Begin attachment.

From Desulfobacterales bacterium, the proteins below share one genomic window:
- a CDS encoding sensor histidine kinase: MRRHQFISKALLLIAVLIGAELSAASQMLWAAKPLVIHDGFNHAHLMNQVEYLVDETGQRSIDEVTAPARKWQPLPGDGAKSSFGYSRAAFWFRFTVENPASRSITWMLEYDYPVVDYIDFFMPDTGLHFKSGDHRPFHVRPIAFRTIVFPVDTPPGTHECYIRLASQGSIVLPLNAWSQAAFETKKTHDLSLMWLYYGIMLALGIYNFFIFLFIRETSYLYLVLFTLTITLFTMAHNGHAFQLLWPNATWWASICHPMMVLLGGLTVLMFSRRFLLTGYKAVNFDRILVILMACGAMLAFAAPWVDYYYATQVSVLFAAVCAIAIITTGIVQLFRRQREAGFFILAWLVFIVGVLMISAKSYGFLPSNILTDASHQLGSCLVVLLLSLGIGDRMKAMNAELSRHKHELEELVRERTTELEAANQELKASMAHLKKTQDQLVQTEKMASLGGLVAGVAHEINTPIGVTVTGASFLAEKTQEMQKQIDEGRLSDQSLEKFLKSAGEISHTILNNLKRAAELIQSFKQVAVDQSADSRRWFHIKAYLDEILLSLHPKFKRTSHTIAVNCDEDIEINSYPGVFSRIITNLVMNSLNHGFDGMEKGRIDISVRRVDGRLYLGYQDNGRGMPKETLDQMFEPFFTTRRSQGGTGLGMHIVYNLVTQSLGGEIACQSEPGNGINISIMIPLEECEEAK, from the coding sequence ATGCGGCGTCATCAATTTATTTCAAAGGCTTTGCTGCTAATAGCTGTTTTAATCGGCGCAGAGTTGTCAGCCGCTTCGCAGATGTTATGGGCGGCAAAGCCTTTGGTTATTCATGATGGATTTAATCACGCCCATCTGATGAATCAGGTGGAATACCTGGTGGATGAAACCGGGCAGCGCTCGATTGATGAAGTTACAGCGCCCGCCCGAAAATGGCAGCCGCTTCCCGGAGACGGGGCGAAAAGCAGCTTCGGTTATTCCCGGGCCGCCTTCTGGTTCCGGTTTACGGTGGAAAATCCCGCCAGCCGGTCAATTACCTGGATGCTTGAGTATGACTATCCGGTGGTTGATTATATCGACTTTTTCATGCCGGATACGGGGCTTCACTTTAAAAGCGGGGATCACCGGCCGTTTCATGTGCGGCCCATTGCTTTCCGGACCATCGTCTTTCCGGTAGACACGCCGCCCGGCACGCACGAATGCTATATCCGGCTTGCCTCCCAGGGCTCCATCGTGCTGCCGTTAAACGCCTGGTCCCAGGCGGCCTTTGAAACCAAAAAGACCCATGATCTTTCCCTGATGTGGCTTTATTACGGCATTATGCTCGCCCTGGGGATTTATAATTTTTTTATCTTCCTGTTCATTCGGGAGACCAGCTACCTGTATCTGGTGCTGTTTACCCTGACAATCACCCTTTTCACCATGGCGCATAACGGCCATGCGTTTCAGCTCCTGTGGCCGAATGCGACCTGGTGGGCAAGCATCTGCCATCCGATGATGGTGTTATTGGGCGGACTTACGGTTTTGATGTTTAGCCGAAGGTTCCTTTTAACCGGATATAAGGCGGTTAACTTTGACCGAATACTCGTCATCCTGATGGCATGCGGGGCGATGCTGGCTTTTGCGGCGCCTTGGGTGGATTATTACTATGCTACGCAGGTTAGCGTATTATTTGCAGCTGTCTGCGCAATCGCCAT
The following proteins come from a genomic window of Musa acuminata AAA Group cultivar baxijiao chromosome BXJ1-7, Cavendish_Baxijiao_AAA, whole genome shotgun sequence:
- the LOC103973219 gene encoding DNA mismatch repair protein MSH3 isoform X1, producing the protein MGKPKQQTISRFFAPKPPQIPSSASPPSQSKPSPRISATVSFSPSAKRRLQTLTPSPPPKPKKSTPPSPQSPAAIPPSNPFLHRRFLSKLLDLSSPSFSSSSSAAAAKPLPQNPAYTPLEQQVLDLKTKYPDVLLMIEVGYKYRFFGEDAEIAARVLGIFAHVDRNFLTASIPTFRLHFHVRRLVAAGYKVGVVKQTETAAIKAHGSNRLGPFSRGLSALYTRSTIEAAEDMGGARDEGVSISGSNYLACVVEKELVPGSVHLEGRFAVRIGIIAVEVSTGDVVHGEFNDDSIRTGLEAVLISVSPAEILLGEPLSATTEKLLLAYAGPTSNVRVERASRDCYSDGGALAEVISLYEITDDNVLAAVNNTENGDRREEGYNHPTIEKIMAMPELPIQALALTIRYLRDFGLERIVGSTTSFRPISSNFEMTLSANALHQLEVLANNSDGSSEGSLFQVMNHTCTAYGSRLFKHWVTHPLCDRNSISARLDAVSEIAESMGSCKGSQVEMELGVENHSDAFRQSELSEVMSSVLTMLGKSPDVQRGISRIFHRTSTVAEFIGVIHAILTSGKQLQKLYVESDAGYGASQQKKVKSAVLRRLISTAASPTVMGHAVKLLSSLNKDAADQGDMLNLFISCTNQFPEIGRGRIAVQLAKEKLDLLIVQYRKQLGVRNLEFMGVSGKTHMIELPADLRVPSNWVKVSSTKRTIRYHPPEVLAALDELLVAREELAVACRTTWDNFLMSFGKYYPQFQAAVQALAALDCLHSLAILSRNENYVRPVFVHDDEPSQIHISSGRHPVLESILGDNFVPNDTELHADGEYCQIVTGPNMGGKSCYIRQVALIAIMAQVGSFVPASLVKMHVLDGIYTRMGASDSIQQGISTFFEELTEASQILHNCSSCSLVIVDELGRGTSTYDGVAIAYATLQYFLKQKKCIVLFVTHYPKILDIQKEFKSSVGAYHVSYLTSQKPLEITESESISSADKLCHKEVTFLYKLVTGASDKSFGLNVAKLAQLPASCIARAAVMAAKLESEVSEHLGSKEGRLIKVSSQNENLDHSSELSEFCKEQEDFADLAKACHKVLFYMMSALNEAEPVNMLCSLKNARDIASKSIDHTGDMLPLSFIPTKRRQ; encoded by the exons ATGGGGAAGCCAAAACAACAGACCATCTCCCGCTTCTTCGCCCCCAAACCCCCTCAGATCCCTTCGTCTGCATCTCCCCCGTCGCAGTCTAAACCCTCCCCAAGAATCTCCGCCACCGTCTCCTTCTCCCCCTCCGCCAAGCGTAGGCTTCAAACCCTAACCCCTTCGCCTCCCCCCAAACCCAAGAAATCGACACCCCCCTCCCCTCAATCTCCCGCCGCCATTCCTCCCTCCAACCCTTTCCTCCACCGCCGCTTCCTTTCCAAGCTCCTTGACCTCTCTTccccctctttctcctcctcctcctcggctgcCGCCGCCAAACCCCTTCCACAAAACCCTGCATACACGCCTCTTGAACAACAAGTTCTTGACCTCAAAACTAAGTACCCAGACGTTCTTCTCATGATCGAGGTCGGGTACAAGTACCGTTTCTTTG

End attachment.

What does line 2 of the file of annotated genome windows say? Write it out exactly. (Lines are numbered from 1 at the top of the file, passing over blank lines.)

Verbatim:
- a CDS encoding sensor histidine kinase: MRRHQFISKALLLIAVLIGAELSAASQMLWAAKPLVIHDGFNHAHLMNQVEYLVDETGQRSIDEVTAPARKWQPLPGDGAKSSFGYSRAAFWFRFTVENPASRSITWMLEYDYPVVDYIDFFMPDTGLHFKSGDHRPFHVRPIAFRTIVFPVDTPPGTHECYIRLASQGSIVLPLNAWSQAAFETKKTHDLSLMWLYYGIMLALGIYNFFIFLFIRETSYLYLVLFTLTITLFTMAHNGHAFQLLWPNATWWASICHPMMVLLGGLTVLMFSRRFLLTGYKAVNFDRILVILMACGAMLAFAAPWVDYYYATQVSVLFAAVCAIAIITTGIVQLFRRQREAGFFILAWLVFIVGVLMISAKSYGFLPSNILTDASHQLGSCLVVLLLSLGIGDRMKAMNAELSRHKHELEELVRERTTELEAANQELKASMAHLKKTQDQLVQTEKMASLGGLVAGVAHEINTPIGVTVTGASFLAEKTQEMQKQIDEGRLSDQSLEKFLKSAGEISHTILNNLKRAAELIQSFKQVAVDQSADSRRWFHIKAYLDEILLSLHPKFKRTSHTIAVNCDEDIEINSYPGVFSRIITNLVMNSLNHGFDGMEKGRIDISVRRVDGRLYLGYQDNGRGMPKETLDQMFEPFFTTRRSQGGTGLGMHIVYNLVTQSLGGEIACQSEPGNGINISIMIPLEECEEAK, from the coding sequence ATGCGGCGTCATCAATTTATTTCAAAGGCTTTGCTGCTAATAGCTGTTTTAATCGGCGCAGAGTTGTCAGCCGCTTCGCAGATGTTATGGGCGGCAAAGCCTTTGGTTATTCATGATGGATTTAATCACGCCCATCTGATGAATCAGGTGGAATACCTGGTGGATGAAACCGGGCAGCGCTCGATTGATGAAGTTACAGCGCCCGCCCGAAAATGGCAGCCGCTTCCCGGAGACGGGGCGAAAAGCAGCTTCGGTTATTCCCGGGCCGCCTTCTGGTTCCGGTTTACGGTGGAAAATCCCGCCAGCCGGTCAATTACCTGGATGCTTGAGTATGACTATCCGGTGGTTGATTATATCGACTTTTTCATGCCGGATACGGGGCTTCACTTTAAAAGCGGGGATCACCGGCCGTTTCATGTGCGGCCCATTGCTTTCCGGACCATCGTCTTTCCGGTAGACACGCCGCCCGGCACGCACGAATGCTATATCCGGCTTGCCTCCCAGGGCTCCATCGTGCTGCCGTTAAACGCCTGGTCCCAGGCGGCCTTTGAAACCAAAAAGACCCATGATCTTTCCCTGATGTGGCTTTATTACGGCATTATGCTCGCCCTGGGGATTTATAATTTTTTTATCTTCCTGTTCATTCGGGAGACCAGCTACCTGTATCTGGTGCTGTTTACCCTGACAATCACCCTTTTCACCATGGCGCATAACGGCCATGCGTTTCAGCTCCTGTGGCCGAATGCGACCTGGTGGGCAAGCATCTGCCATCCGATGATGGTGTTATTGGGCGGACTTACGGTTTTGATGTTTAGCCGAAGGTTCCTTTTAACCGGATATAAGGCGGTTAACTTTGACCGAATACTCGTCATCCTGATGGCATGCGGGGCGATGCTGGCTTTTGCGGCGCCTTGGGTGGATTATTACTATGCTACGCAGGTTAGCGTATTATTTGCAGCTGTCTGCGCAATCGCCAT